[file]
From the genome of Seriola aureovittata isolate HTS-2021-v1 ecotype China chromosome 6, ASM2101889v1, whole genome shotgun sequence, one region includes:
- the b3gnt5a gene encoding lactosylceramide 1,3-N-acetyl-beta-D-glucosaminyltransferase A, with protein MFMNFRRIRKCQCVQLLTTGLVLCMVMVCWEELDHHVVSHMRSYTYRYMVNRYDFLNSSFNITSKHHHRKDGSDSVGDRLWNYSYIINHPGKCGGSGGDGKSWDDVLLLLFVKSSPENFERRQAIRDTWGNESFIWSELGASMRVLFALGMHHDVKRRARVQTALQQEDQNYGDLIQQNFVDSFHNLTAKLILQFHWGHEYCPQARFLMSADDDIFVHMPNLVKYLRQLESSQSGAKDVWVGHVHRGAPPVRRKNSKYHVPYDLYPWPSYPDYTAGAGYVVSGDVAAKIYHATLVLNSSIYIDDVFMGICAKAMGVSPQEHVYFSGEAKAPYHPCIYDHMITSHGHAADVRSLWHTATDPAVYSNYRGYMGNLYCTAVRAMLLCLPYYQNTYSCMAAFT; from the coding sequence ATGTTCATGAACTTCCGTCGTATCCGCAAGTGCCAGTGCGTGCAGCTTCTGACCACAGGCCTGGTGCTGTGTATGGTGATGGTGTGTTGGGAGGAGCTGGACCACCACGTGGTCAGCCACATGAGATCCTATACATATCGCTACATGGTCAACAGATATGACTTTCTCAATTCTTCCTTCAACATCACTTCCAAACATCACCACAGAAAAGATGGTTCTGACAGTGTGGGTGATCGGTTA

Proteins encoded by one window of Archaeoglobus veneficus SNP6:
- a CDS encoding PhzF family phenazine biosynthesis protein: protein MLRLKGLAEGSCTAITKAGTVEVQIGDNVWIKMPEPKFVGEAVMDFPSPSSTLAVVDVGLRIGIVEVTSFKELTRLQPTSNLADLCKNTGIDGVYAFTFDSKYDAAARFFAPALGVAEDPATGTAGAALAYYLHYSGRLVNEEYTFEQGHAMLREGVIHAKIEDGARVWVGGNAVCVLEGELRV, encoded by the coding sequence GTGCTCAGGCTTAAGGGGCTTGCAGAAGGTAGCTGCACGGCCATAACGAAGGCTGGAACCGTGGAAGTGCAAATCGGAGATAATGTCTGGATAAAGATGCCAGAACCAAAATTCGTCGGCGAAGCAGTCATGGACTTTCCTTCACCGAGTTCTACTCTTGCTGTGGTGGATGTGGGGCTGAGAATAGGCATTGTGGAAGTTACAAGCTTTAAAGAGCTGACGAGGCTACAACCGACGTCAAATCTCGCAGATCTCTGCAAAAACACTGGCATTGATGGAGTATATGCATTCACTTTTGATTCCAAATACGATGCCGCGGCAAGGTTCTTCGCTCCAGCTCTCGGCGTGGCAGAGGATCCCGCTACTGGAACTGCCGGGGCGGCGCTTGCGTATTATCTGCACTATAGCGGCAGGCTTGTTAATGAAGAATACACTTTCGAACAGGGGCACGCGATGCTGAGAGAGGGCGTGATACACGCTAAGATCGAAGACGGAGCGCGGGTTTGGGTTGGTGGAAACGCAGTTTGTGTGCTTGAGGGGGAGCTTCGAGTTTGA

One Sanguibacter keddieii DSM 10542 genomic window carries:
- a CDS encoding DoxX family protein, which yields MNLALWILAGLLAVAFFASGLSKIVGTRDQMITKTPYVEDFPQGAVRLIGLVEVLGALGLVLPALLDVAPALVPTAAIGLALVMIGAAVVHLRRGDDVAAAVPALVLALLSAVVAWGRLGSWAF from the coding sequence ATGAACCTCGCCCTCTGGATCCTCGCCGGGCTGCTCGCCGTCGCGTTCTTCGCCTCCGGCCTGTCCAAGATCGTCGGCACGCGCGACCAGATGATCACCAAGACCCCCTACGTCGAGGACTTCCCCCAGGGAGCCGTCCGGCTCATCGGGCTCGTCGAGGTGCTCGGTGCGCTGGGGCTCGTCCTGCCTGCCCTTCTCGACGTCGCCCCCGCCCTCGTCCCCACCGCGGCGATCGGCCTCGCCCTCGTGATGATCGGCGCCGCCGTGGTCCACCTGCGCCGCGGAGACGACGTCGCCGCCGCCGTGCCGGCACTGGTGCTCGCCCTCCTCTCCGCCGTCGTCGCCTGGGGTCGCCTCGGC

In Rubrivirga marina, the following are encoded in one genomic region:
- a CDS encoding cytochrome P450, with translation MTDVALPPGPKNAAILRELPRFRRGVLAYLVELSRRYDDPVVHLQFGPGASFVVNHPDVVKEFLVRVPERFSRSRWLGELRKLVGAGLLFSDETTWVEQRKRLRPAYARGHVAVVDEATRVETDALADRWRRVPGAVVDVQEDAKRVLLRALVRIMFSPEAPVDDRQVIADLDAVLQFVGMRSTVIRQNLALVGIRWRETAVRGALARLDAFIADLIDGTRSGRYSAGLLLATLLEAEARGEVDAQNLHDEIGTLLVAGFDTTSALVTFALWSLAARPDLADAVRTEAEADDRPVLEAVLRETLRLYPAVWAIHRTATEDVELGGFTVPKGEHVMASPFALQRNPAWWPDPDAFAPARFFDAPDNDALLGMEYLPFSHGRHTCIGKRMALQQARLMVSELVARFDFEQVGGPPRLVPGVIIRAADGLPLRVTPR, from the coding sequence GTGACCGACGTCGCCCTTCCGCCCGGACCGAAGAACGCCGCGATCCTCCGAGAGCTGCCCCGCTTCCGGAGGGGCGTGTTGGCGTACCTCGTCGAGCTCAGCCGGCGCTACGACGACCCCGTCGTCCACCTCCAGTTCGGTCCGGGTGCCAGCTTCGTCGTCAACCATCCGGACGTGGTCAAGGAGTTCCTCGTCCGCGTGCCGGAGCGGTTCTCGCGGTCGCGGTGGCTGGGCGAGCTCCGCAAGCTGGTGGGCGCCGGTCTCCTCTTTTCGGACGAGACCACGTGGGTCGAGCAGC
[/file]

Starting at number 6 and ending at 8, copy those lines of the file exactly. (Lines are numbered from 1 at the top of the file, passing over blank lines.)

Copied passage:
- a CDS encoding DoxX family protein, which yields MNLALWILAGLLAVAFFASGLSKIVGTRDQMITKTPYVEDFPQGAVRLIGLVEVLGALGLVLPALLDVAPALVPTAAIGLALVMIGAAVVHLRRGDDVAAAVPALVLALLSAVVAWGRLGSWAF from the coding sequence ATGAACCTCGCCCTCTGGATCCTCGCCGGGCTGCTCGCCGTCGCGTTCTTCGCCTCCGGCCTGTCCAAGATCGTCGGCACGCGCGACCAGATGATCACCAAGACCCCCTACGTCGAGGACTTCCCCCAGGGAGCCGTCCGGCTCATCGGGCTCGTCGAGGTGCTCGGTGCGCTGGGGCTCGTCCTGCCTGCCCTTCTCGACGTCGCCCCCGCCCTCGTCCCCACCGCGGCGATCGGCCTCGCCCTCGTGATGATCGGCGCCGCCGTGGTCCACCTGCGCCGCGGAGACGACGTCGCCGCCGCCGTGCCGGCACTGGTGCTCGCCCTCCTCTCCGCCGTCGTCGCCTGGGGTCGCCTCGGC

In Rubrivirga marina, the following are encoded in one genomic region:
- a CDS encoding cytochrome P450, with translation MTDVALPPGPKNAAILRELPRFRRGVLAYLVELSRRYDDPVVHLQFGPGASFVVNHPDVVKEFLVRVPERFSRSRWLGELRKLVGAGLLFSDETTWVEQRKRLRPAYARGHVAVVDEATRVETDALADRWRRVPGAVVDVQEDAKRVLLRALVRIMFSPEAPVDDRQVIADLDAVLQFVGMRSTVIRQNLALVGIRWRETAVRGALARLDAFIADLIDGTRSGRYSAGLLLATLLEAEARGEVDAQNLHDEIGTLLVAGFDTTSALVTFALWSLAARPDLADAVRTEAEADDRPVLEAVLRETLRLYPAVWAIHRTATEDVELGGFTVPKGEHVMASPFALQRNPAWWPDPDAFAPARFFDAPDNDALLGMEYLPFSHGRHTCIGKRMALQQARLMVSELVARFDFEQVGGPPRLVPGVIIRAADGLPLRVTPR, from the coding sequence GTGACCGACGTCGCCCTTCCGCCCGGACCGAAGAACGCCGCGATCCTCCGAGAGCTGCCCCGCTTCCGGAGGGGCGTGTTGGCGTACCTCGTCGAGCTCAGCCGGCGCTACGACGACCCCGTCGTCCACCTCCAGTTCGGTCCGGGTGCCAGCTTCGTCGTCAACCATCCGGACGTGGTCAAGGAGTTCCTCGTCCGCGTGCCGGAGCGGTTCTCGCGGTCGCGGTGGCTGGGCGAGCTCCGCAAGCTGGTGGGCGCCGGTCTCCTCTTTTCGGACGAGACCACGTGGGTCGAGCAGC